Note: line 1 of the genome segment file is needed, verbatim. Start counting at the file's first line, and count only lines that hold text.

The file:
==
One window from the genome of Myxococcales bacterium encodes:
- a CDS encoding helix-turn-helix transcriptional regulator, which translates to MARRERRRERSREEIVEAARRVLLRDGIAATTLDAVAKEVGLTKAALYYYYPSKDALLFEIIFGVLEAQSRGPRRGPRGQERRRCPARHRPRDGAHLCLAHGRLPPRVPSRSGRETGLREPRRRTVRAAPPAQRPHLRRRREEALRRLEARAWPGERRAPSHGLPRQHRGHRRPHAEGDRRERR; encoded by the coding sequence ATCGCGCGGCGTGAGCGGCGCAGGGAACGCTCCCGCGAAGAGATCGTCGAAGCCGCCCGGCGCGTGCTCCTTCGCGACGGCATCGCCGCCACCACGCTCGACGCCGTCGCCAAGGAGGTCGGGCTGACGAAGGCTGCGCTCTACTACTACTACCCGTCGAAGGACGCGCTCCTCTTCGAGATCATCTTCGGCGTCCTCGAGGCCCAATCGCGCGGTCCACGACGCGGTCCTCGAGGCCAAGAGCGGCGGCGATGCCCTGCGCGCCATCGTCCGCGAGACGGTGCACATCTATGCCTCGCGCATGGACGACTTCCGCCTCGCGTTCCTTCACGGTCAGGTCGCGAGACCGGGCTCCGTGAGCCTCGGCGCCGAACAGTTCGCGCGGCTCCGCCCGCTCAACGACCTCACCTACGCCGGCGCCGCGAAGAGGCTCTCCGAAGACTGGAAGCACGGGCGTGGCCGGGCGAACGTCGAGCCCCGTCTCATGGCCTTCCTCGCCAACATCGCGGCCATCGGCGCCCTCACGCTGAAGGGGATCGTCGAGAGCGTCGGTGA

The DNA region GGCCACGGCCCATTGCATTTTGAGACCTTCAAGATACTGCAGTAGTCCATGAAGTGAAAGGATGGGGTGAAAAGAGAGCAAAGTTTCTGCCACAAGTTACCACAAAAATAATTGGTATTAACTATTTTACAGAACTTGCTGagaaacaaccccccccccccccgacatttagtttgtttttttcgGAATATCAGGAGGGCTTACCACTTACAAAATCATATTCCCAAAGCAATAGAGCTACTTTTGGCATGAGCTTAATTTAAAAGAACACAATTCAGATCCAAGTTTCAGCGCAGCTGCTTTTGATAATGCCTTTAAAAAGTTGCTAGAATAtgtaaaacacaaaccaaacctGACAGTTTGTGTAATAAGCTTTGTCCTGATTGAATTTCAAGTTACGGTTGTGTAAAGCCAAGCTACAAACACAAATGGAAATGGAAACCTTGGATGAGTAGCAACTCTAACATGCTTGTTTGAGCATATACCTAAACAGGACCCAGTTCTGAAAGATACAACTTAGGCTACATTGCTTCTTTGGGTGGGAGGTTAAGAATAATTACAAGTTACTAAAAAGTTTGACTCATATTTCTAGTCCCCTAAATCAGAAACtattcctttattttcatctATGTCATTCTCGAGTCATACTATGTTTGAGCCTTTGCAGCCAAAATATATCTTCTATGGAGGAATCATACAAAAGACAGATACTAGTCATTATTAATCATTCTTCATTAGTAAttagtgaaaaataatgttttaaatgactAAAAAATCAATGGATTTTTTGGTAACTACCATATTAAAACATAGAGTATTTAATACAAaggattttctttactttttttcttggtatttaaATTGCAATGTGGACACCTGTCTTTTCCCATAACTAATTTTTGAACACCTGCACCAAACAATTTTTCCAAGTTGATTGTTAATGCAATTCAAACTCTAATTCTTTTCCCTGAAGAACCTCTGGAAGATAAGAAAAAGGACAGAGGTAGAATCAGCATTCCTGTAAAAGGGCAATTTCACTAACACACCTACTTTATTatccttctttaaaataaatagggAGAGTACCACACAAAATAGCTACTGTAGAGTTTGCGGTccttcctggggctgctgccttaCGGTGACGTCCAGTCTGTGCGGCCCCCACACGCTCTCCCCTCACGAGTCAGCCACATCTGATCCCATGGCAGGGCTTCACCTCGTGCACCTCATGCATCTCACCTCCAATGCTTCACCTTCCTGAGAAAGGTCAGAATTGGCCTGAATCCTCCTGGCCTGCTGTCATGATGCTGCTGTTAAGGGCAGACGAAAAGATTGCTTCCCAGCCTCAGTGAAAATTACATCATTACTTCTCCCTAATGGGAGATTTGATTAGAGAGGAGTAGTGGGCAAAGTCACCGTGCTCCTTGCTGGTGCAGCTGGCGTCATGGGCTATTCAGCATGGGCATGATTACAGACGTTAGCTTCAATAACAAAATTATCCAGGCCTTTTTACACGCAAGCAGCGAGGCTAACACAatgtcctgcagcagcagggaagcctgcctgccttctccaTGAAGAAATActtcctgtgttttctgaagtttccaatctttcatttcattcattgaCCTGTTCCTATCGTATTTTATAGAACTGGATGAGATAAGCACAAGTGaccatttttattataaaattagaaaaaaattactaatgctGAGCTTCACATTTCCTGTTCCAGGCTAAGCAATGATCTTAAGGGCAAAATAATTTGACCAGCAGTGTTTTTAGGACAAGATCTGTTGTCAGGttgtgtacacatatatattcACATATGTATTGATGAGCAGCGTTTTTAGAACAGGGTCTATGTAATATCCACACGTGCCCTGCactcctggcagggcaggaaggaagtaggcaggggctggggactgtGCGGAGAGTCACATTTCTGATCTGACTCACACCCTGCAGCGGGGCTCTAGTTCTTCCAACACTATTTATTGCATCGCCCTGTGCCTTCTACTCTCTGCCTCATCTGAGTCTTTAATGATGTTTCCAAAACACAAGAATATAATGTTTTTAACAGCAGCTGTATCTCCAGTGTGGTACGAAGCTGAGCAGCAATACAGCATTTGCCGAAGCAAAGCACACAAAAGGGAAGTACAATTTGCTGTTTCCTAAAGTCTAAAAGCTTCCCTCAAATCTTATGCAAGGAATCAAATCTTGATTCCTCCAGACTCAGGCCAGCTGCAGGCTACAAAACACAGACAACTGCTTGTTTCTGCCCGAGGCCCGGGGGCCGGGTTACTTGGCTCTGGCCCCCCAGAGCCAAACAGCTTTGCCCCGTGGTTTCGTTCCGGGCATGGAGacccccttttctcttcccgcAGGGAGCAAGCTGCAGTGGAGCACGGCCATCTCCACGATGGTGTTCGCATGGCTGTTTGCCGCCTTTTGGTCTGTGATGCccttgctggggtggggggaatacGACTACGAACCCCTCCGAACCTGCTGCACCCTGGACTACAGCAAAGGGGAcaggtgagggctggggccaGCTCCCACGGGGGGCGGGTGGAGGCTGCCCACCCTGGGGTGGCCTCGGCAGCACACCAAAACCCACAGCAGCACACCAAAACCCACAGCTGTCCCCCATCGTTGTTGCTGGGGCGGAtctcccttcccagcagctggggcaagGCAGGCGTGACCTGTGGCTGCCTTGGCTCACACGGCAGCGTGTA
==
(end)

One window from the genome of Myxococcales bacterium encodes: